GHS – MEDIA RELEASE FROM SAFEWORK AUSTRALIA 5/12/16
Variation to Global Harmonised System introduction on 1st January 2017
Chemicals manufactured or imported before 1 January 2017 can continue to be supplied without needing to meet the labelling requirements under the Globally Harmonized System, or GHS, of the model Work Health and Safety Regulations.
Safe Work Australia CEO Michelle Baxter said that Members agreed to this approach on 25 November 2016 in response to concerns raised by chemical suppliers.
“This approach will ensure a smooth transition to the GHS, and will avoid an unnecessary burden on suppliers to re-label existing chemical stock,” Ms Baxter explained.
The full media release from SafeWork Australia dated 5/12/16 is available at http://www.safeworkaustralia.gov.au/sites/swa/news/pages/05122016-labelling-requirements
The requirement to comply with GHS now applies to hazardous chemicals manufactured or imported on and after 1 January 201+7. The label of any chemicals already in the supply chain continue to be acceptable. This ruling applies to all hazardous products, not just agvet pesticides.
Most SDS have changed this year to meet GHS requirements
Manufacturers have until 1st January 2017 to provide GHS compliant SDS. Behind the scenes, Garrards have been working hard with our suppliers to have GHS compliant SDS available to post on Garrards web site. Most SDS available at garrards.com.au have been updated to be GHS compliant.
HOW TO TELL IF A SDS IS GHS COMPLIANT
- Expect that any SDS updated in 2016 is GHS compliant
- Section 2 of the SDS will be titled ‘Hazard Identification’ and may include reference to GHS.
- Hazardous products will have H (health) and P (precautionary) statements rather than R (risk) and S (safety) statements.
- Pictograms (see below) are part of the GHS system but are not mandatory on SDS.
- If the product is non-hazardous, there is no need to change the SDS.
DISTRIBUTION OF SDS TO YOUR CUSTOMERS – Many pest management companies servicing food premises, hospitals, schools, mines etc will need to replace most of the SDS at sites with GHS compliant SDS. Garrards encourage pest management companies to distribute SDS electronically to customers, and this is an ideal time to change over. We have checked with auditors of food premises and they accept SDS held electronically.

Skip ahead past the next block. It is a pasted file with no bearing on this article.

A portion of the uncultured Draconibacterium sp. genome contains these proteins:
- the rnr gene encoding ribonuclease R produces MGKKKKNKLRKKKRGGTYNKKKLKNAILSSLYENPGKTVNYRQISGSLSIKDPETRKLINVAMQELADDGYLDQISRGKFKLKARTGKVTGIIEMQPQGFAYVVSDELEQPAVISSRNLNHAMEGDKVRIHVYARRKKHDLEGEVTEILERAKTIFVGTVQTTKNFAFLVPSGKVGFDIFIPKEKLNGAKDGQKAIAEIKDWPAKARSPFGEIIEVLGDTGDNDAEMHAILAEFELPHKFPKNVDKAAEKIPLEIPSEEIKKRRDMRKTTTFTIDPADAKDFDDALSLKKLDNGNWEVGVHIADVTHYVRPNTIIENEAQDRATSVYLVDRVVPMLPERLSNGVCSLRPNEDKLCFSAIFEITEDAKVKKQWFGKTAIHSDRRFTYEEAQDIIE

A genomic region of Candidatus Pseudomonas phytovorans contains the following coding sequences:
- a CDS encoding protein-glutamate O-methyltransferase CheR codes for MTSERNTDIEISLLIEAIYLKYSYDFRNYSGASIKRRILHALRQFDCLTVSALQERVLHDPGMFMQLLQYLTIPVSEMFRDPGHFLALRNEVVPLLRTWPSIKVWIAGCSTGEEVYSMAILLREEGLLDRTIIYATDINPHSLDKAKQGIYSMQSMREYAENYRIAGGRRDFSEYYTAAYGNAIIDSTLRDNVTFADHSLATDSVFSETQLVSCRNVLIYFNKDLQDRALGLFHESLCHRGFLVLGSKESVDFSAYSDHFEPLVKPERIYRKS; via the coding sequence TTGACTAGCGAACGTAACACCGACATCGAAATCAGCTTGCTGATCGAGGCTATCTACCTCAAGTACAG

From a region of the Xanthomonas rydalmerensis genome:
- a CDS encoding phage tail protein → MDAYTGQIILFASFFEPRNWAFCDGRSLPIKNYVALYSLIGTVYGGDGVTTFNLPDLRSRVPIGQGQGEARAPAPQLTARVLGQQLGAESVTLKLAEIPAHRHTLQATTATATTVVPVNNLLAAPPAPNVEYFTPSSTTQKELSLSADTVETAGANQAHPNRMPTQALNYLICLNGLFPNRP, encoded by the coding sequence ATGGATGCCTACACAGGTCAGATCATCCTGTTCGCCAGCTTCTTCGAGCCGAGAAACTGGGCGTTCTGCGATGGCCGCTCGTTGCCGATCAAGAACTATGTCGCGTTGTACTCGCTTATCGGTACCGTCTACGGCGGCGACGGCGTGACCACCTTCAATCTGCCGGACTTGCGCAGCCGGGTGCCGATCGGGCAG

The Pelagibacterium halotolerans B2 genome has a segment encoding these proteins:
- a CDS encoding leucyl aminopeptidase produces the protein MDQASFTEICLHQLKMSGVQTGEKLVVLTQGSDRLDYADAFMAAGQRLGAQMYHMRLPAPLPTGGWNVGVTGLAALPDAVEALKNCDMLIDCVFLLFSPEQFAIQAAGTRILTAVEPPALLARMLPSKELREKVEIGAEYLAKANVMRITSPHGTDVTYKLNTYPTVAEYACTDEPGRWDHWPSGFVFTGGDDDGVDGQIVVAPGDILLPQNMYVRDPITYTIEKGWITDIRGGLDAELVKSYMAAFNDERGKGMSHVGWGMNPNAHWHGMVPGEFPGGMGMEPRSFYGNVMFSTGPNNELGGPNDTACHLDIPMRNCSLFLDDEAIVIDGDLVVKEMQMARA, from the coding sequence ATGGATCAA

CHANGES TO LABELS
Garrards customers will see a gradual change in labels of hazardous goods over 2017 as product manufactured or imported from 1/1/17 flows from the manufacturers through Garrards to you.
Some products will have a GHS text box and others will not change. The requirements for labels is confusing. For instance, there are exemptions for APVMA registered pesticides if there is already similar wording on the approved label or if the label is too small to allow space for GHS wording or pictograms.
HISTORY OF GHS
The global standard classification system for hazardous chemicals was initiated at the United Nations conference in Rio in 1992. It was subsequently agreed and the first edition of classification was available in 2000. Some countries, including New Zealand, adopted edition 1. Australia is adopting edition 3 (2009).
The aim of the GHS was to create a single worldwide methodology for chemical classification, labelling and Safety Data Sheets (SDS). The system should ensure that users are provided with practical, reliable and easy to understand information on chemical hazards, and can take the appropriate preventive and protective measures for their health and safety. GHS was also promoted as providing significant trade benefits to industry as well as improved health and safety outcomes by introducing internationally consistent assessment criteria, labels and SDS for hazardous chemicals.